Then there are a growing number of articles which suggest that there are significant unknowns (individuals are not aware or there are perhaps significant unknowns in general about ETFs). No doubt that this is true, but I suspect no more or less than in other similar financial products. For example there was a short article I came across in the Journal of Financial Planning last week entitled “3 things you don’t know about ETFs”in which Carly Shulaka writes that the three things you don’t know about ETFs are: (1) liquidity is not about daily trading volume of the ETF itself, but more about the liquidity of the underlying securities (i.e. large cap developed country underlying is more liquid than small cap stocks, developing country, real estate, or non-sovereign fixed income) because authorized participants (or market makers) are responsible for creation of ETF units (and hedging their exposure by buying the equivalent underlying securities), (2) “not all ETFs are created equal”- in fact you really need to understand the objectives of the ETFs and the mechanisms used to implement them; common recent examples of surprises were associated with leveraged ETFs, or ETNs (which are not ETFs but a completely different construct which is like an obligation (bond) of the issuer), and (3) the source of tax efficiency of ETFs is only partly due to the fact that it is based on an index, most of the tax efficiency results “because its structure enables it to meet investor redemptions without having to sell securities”. (Yes, but mutual funds often take advantage of tax efficiencies by strategies/timing of securities sales.) At least the first item on Ms. Shulaka’s list was violated during those key 20 minutes, when some ETFs had a total disconnect between the market value and the NAV based on the underlying securities, so it isn’t just about the liquidity of the underlying securities. In a crisis situation it is also about the liquidity of the ETF itself.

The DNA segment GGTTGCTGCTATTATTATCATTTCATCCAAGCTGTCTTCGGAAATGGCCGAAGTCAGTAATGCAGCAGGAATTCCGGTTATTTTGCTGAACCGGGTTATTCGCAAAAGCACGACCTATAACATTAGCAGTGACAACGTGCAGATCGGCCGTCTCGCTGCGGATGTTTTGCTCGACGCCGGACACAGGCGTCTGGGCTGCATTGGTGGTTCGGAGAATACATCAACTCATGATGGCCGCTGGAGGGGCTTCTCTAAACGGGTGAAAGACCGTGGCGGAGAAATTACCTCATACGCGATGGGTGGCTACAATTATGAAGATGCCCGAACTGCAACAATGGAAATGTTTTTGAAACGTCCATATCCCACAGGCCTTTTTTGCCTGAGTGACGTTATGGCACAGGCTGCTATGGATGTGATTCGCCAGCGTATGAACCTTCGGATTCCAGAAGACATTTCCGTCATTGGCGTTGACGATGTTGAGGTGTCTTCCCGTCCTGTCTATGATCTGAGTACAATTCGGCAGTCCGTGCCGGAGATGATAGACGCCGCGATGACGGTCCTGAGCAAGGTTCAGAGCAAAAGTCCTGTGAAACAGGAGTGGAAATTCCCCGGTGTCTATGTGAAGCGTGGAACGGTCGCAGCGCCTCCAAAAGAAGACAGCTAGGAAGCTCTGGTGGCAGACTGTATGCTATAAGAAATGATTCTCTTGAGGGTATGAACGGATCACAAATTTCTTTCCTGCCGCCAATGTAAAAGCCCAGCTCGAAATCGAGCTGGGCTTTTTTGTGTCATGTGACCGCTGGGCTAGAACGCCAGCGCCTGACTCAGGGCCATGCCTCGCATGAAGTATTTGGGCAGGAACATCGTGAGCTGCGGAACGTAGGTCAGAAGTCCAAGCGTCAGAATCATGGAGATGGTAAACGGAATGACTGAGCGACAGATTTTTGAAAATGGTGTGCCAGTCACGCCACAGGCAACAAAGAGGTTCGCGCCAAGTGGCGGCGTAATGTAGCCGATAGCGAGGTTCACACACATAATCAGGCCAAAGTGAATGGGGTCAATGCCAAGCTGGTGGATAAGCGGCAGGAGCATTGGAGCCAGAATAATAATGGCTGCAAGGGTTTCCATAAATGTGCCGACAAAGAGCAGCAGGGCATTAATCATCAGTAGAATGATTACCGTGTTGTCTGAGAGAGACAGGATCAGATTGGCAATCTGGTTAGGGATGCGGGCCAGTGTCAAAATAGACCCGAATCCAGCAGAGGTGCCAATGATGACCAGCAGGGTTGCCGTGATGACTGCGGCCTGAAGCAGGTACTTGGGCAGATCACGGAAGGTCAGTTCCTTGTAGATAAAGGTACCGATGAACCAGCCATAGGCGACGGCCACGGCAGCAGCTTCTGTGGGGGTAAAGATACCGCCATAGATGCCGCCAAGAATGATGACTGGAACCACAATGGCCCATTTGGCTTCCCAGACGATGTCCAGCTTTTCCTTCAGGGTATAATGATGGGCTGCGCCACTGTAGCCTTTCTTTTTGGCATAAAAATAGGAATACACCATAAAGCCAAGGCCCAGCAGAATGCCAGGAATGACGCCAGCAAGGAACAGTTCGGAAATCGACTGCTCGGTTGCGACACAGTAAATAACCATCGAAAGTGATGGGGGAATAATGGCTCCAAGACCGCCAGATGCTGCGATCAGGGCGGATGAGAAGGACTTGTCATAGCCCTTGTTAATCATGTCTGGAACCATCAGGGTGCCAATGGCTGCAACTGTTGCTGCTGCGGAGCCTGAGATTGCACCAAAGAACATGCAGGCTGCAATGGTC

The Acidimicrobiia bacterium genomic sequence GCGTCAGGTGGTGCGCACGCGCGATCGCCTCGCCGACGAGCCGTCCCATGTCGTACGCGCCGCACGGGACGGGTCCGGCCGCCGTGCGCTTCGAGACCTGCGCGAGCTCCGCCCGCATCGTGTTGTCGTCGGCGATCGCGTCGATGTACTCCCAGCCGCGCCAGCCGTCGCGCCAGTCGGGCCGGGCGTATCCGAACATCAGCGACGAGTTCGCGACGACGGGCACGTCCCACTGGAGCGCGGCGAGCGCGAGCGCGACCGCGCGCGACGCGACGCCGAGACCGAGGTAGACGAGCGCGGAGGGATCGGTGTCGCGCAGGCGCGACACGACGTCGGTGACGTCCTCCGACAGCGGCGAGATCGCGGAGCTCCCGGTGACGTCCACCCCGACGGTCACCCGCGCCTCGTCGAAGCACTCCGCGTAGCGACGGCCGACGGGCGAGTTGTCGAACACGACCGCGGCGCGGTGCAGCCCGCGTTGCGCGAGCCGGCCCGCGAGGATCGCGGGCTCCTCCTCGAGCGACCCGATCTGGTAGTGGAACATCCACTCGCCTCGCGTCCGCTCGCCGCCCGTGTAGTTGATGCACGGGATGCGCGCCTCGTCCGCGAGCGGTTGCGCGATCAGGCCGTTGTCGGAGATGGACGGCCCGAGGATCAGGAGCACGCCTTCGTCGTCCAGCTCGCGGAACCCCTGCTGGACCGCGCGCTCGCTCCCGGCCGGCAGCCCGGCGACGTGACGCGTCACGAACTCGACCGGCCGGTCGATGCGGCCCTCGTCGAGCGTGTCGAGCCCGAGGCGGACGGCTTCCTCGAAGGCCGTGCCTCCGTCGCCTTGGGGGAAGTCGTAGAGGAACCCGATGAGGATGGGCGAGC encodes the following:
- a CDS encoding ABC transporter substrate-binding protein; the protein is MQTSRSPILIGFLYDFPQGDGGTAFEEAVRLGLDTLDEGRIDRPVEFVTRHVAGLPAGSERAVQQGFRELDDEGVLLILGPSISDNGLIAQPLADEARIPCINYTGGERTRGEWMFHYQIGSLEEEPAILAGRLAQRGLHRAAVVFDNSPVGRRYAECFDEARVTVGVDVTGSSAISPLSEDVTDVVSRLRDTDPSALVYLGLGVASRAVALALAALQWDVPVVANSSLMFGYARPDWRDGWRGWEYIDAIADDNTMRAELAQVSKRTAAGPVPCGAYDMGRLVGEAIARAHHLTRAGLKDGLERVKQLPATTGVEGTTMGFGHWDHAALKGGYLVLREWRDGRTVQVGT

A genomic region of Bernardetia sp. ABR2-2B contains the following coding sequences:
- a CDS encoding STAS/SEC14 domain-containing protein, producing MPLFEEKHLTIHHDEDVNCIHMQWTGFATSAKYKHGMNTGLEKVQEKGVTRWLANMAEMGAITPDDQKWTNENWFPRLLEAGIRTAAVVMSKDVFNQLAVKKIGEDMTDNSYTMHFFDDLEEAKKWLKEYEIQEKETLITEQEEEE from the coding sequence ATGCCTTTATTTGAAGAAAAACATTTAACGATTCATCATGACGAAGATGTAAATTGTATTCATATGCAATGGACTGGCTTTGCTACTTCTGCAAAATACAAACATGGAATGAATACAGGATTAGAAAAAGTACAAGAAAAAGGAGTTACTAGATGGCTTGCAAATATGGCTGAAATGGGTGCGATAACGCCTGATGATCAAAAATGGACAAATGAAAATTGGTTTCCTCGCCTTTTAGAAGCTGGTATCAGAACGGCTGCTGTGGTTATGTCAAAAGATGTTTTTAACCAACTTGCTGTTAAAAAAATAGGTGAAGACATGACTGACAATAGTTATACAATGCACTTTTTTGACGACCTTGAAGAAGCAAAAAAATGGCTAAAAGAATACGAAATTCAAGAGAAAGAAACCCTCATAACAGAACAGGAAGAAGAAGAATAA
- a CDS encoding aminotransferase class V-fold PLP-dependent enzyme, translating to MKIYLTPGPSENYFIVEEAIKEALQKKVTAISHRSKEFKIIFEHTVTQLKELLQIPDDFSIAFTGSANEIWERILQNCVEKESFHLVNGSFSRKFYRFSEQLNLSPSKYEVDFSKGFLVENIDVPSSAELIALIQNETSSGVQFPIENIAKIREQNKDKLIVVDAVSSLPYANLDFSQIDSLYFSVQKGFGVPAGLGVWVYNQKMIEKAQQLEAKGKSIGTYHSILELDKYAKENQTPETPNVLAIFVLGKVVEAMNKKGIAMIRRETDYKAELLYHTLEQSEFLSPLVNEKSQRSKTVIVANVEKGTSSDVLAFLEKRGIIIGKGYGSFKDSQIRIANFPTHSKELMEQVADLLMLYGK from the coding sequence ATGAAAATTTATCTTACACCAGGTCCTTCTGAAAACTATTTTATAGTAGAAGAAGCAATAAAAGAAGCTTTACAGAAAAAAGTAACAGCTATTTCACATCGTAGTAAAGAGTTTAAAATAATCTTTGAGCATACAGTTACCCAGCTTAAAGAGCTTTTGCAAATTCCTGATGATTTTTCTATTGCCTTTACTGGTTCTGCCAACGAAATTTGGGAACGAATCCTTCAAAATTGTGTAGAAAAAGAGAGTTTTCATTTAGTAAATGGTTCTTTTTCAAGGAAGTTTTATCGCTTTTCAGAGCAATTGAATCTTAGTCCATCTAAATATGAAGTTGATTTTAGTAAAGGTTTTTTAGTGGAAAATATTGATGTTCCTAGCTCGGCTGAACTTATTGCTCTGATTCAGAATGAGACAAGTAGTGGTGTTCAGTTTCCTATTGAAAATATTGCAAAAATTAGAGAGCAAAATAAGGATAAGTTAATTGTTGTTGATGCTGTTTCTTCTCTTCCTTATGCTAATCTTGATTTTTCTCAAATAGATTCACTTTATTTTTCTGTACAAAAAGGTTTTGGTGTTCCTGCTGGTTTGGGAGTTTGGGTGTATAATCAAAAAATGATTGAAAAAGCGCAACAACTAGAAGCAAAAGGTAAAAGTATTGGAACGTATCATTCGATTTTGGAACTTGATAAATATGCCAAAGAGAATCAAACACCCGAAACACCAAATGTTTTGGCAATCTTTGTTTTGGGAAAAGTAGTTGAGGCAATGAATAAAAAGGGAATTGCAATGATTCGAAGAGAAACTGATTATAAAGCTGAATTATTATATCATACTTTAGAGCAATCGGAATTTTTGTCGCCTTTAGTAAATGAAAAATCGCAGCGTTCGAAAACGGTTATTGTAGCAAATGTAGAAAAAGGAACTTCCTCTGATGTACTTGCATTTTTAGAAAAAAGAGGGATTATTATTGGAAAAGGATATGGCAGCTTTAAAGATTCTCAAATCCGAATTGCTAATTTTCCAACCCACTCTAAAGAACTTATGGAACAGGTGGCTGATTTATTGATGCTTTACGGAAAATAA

The final trigger to write some thoughts on ETFs was when Globe and Mail’s Rob Carrick referred to in the past week to a couple of recent opposing articles on ETFs: against ETFs was the legendary John Bogle in  “Bogle: Investors are getting killed in ETFs” and a rebuttal in support of ETFs in “ETFs better than mutual funds for long-term investors”. Bogle’s issue with ETFs is reported to be based on investor behaviour potentially induced by the ease of trading ETFs (intra-day rather than just end of day trading of mutual funds) resulting in more frequent  trading; this often ends up in buying high and selling low, thus actual ETF investors receiving worse returns that those offered by the ETFs. He found that investors in comparable mutual funds traded less frequently and ended up lagging returns of the same funds by less.  (Is there a cause and effect relationship here, that people trade more because they own ETFs rather than mutual funds or did some buy ETFs because they want to trade more, for example?) The article taking the opposing side argues that ETFs are the best for long-term investors because of: Bogle’s analysis is based on imprecise data, but more importantly because there are cost and tax advantages of ETFs in case a large fund investor sells a significant holding (resulting in capital gains distributions). (Frankly, with all due respect to John Bogle and the other author, I am not particularly impressed with either argument; the ETF investor can be a long-term investor as well if she so chooses and the mutual fund can have tax advantages as well, such as harvesting losses when gains are realized. As far as Canadian investors are concerned, ETFs are their only option when they want to access low-cost U.S. originated funds, as U.S. mutual funds are not permitted to be sold to Canadians due to some unfathomable reason.)